History on ohm A's and F's.

I panned through the threads and read how the old ohm a's were remarkable.
Would like to hear more about this and other ohm speakers.

Is it also possible that the cassette recording was audibly distorted, oversaturated or something along those lines?

In general, cassettes were never a great medium for capturing low distortion recordings with good dynamics.

OR maybe a combo of cassette recording distortions combined with OHM F overdrive?
the F's were definitely being overdriven at times. I often played them as loud as I dared with bass-rich material and had considerably more power on tap than they could safely handle. I would watch the cones achieving very large excursions; probably exceeding the limits of the surrounds. I am sure that this also contributed to the distortions I heard. If you have listened to a pair of these being played then you are also familiar with the visual performance they can provide. The actual source material is largely irrelevant; the BMW recording is simply the one I remember most clearly. If there was music combining loud, low bass notes with midrange such as voice or saxophone, this issue could appear. I myself have 4 pairs of the later Ohm walsh speakers and have not noted this phenomenon with any of them, even at high volumes.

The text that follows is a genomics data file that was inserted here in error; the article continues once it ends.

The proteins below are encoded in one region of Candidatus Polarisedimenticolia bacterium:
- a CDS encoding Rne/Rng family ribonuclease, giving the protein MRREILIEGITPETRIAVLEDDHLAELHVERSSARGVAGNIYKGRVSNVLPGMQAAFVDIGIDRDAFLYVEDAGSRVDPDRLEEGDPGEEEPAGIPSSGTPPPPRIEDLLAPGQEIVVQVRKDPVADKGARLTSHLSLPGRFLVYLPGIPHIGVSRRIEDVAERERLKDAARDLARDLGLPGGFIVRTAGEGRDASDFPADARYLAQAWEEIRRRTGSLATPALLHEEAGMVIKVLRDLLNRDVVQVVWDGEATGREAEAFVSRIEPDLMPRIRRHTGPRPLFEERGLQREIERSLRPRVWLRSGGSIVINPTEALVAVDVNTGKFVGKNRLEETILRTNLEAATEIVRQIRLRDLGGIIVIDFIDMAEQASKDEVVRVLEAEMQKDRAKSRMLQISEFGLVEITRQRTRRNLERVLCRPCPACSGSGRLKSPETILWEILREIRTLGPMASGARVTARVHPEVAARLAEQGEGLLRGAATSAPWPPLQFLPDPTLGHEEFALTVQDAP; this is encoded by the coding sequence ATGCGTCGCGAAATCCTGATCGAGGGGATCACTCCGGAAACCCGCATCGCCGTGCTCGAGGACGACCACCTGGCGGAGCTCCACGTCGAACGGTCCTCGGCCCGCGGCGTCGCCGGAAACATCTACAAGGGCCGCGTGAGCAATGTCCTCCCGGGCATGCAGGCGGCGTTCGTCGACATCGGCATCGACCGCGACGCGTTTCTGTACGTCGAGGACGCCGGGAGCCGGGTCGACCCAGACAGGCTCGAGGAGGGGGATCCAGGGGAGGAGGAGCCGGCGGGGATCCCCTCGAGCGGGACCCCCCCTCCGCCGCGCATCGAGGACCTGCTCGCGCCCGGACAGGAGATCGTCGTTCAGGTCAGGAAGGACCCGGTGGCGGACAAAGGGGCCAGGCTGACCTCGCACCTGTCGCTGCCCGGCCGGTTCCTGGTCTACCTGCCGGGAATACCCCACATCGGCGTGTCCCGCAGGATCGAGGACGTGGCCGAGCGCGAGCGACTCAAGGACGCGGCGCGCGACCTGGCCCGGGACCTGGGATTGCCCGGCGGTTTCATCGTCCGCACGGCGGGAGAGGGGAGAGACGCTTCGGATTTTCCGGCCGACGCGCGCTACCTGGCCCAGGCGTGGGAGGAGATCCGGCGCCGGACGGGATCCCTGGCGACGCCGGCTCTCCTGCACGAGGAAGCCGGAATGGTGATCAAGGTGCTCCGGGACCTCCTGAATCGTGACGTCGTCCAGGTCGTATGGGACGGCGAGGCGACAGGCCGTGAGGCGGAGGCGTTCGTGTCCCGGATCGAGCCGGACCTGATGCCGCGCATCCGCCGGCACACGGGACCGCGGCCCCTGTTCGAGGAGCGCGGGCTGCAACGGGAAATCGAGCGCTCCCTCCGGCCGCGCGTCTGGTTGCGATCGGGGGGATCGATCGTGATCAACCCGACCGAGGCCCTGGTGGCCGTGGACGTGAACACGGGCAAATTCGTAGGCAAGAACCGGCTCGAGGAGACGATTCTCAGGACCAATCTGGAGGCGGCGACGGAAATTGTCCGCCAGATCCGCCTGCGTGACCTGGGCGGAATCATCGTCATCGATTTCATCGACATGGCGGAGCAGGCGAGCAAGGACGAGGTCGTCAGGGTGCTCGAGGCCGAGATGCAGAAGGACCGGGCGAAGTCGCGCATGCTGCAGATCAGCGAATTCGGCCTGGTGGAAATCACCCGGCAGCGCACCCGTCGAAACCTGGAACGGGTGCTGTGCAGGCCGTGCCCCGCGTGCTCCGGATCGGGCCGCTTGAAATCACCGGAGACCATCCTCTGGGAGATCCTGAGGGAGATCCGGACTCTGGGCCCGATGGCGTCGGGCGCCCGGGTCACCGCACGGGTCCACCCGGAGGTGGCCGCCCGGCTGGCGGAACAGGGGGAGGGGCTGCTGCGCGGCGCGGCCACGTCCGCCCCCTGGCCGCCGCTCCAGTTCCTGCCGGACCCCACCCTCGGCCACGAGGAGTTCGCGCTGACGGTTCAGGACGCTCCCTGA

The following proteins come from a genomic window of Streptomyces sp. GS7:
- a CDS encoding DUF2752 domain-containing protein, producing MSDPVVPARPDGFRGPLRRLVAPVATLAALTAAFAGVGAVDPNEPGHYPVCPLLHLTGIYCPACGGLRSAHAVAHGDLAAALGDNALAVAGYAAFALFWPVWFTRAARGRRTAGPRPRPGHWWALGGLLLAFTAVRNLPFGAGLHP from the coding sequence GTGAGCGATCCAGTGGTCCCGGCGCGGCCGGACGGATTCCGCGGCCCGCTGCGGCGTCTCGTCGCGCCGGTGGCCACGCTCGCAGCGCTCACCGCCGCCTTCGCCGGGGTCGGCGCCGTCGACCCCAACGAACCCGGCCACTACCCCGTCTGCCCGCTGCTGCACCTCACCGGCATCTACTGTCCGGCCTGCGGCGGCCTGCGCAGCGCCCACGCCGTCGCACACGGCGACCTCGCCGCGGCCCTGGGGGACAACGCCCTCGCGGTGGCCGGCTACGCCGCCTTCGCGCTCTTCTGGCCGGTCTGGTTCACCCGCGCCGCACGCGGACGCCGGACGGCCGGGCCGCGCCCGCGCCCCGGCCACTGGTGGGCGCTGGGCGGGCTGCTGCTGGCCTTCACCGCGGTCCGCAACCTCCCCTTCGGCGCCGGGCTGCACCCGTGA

Hello All,

For your enjoyment, I have posted my 2 channel system in the "Virtual Systems" under "Ever Evolving" titled "My Walsh Dream". Though my site has been viewed well over 400 times in the last week, (reset once by AG, with a system glitch), no one has left a single comment. Please take a moment to check it out and leave your constructive input.

I am working as hard as I can for the benafit of all Audiophiles everywhere to maintain the highest level of sound quality, system integrity and value driven products as I possibly can, especially in this dreaded econmic downturn.

As always, good listening to all.